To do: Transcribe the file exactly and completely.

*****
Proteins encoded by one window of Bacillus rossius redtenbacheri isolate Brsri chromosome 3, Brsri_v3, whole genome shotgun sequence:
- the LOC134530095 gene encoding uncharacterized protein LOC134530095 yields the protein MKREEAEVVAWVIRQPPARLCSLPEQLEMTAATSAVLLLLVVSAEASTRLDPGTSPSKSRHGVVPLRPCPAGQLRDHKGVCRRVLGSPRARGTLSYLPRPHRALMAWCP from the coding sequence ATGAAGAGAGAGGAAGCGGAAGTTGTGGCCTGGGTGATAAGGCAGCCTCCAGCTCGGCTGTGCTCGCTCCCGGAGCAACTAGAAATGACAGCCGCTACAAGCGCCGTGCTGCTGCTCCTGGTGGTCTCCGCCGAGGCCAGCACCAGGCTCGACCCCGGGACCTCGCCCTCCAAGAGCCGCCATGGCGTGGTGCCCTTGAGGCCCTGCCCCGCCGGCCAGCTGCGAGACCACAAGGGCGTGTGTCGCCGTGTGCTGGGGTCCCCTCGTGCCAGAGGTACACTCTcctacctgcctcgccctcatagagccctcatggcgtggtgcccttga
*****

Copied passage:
Proteins encoded by one window of Bacillus rossius redtenbacheri isolate Brsri chromosome 3, Brsri_v3, whole genome shotgun sequence:
- the LOC134530095 gene encoding uncharacterized protein LOC134530095 yields the protein MKREEAEVVAWVIRQPPARLCSLPEQLEMTAATSAVLLLLVVSAEASTRLDPGTSPSKSRHGVVPLRPCPAGQLRDHKGVCRRVLGSPRARGTLSYLPRPHRALMAWCP from the coding sequence ATGAAGAGAGAGGAAGCGGAAGTTGTGGCCTGGGTGATAAGGCAGCCTCCAGCTCGGCTGTGCTCGCTCCCGGAGCAACTAGAAATGACAGCCGCTACAAGCGCCGTGCTGCTGCTCCTGGTGGTCTCCGCCGAGGCCAGCACCAGGCTCGACCCCGGGACCTCGCCCTCCAAGAGCCGCCATGGCGTGGTGCCCTTGAGGCCCTGCCCCGCCGGCCAGCTGCGAGACCACAAGGGCGTGTGTCGCCGTGTGCTGGGGTCCCCTCGTGCCAGAGGTACACTCTcctacctgcctcgccctcatagagccctcatggcgtggtgcccttga